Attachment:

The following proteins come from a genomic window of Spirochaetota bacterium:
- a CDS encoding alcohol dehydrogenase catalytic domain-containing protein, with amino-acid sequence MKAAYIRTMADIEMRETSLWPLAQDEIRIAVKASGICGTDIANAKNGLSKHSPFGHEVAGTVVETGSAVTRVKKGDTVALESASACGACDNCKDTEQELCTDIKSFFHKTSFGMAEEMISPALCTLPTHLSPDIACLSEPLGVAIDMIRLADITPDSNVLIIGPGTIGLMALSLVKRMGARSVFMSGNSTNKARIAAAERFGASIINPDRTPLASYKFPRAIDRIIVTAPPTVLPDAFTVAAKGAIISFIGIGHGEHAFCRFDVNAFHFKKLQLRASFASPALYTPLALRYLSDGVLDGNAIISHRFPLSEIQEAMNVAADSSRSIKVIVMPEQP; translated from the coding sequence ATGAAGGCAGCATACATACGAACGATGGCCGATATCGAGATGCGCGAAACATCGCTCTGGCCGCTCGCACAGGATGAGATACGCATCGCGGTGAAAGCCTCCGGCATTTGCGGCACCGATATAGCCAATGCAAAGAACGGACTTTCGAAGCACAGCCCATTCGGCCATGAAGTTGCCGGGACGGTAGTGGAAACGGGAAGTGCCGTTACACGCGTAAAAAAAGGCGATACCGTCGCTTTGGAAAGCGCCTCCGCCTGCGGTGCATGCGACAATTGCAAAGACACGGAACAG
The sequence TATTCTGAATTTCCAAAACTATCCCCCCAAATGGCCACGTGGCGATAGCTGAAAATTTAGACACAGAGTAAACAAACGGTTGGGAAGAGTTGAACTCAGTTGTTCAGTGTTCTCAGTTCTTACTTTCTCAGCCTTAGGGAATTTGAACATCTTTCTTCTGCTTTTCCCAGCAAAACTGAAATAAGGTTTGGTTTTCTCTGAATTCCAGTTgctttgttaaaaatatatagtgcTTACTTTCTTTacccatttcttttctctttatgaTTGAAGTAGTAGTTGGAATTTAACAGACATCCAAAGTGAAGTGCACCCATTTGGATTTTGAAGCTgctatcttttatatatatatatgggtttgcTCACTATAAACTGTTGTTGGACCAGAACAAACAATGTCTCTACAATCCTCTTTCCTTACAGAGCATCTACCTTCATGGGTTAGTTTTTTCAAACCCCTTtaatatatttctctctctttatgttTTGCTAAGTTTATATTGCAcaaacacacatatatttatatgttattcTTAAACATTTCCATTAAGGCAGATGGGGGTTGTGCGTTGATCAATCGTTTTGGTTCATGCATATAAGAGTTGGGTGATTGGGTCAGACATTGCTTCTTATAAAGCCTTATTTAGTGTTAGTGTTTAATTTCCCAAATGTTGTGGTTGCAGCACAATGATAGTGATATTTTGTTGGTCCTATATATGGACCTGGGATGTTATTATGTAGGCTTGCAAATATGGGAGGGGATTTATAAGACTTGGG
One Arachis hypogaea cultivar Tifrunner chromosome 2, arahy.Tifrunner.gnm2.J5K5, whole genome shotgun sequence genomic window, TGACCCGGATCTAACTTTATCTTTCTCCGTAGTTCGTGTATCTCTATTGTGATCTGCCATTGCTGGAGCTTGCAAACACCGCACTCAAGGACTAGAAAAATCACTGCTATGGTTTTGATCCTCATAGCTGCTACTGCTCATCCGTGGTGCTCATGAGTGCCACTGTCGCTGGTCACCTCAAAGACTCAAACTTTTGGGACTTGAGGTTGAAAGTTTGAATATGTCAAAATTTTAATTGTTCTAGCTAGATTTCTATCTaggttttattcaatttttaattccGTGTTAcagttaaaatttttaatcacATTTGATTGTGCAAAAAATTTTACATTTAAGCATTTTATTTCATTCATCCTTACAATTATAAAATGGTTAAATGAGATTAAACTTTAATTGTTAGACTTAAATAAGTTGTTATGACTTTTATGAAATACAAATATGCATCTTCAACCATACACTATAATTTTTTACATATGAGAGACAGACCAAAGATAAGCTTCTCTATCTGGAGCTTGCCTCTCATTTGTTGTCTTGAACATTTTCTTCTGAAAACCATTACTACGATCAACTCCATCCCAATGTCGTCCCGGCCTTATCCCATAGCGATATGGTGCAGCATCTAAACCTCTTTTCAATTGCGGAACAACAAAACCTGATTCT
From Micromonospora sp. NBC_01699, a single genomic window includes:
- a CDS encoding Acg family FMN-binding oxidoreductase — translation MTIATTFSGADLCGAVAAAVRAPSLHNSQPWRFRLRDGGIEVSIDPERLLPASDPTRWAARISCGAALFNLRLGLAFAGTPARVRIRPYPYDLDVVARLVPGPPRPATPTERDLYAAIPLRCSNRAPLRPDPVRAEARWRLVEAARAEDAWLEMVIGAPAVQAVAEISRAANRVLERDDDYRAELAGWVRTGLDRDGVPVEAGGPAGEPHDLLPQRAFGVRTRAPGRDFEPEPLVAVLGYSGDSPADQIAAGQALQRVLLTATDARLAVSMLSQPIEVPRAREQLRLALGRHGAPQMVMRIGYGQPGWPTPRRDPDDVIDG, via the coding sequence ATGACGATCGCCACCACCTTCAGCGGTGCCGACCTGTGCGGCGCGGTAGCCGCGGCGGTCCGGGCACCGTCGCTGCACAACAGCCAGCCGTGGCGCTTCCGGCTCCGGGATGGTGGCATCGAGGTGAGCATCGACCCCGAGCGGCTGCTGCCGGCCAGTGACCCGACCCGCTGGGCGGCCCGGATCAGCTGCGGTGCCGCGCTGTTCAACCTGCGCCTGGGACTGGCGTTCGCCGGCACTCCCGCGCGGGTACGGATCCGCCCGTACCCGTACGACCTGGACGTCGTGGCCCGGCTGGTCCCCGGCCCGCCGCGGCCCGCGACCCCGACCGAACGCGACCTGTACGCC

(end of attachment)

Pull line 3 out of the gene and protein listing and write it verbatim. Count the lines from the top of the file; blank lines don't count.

The sequence TATTCTGAATTTCCAAAACTATCCCCCCAAATGGCCACGTGGCGATAGCTGAAAATTTAGACACAGAGTAAACAAACGGTTGGGAAGAGTTGAACTCAGTTGTTCAGTGTTCTCAGTTCTTACTTTCTCAGCCTTAGGGAATTTGAACATCTTTCTTCTGCTTTTCCCAGCAAAACTGAAATAAGGTTTGGTTTTCTCTGAATTCCAGTTgctttgttaaaaatatatagtgcTTACTTTCTTTacccatttcttttctctttatgaTTGAAGTAGTAGTTGGAATTTAACAGACATCCAAAGTGAAGTGCACCCATTTGGATTTTGAAGCTgctatcttttatatatatatatgggtttgcTCACTATAAACTGTTGTTGGACCAGAACAAACAATGTCTCTACAATCCTCTTTCCTTACAGAGCATCTACCTTCATGGGTTAGTTTTTTCAAACCCCTTtaatatatttctctctctttatgttTTGCTAAGTTTATATTGCAcaaacacacatatatttatatgttattcTTAAACATTTCCATTAAGGCAGATGGGGGTTGTGCGTTGATCAATCGTTTTGGTTCATGCATATAAGAGTTGGGTGATTGGGTCAGACATTGCTTCTTATAAAGCCTTATTTAGTGTTAGTGTTTAATTTCCCAAATGTTGTGGTTGCAGCACAATGATAGTGATATTTTGTTGGTCCTATATATGGACCTGGGATGTTATTATGTAGGCTTGCAAATATGGGAGGGGATTTATAAGACTTGGG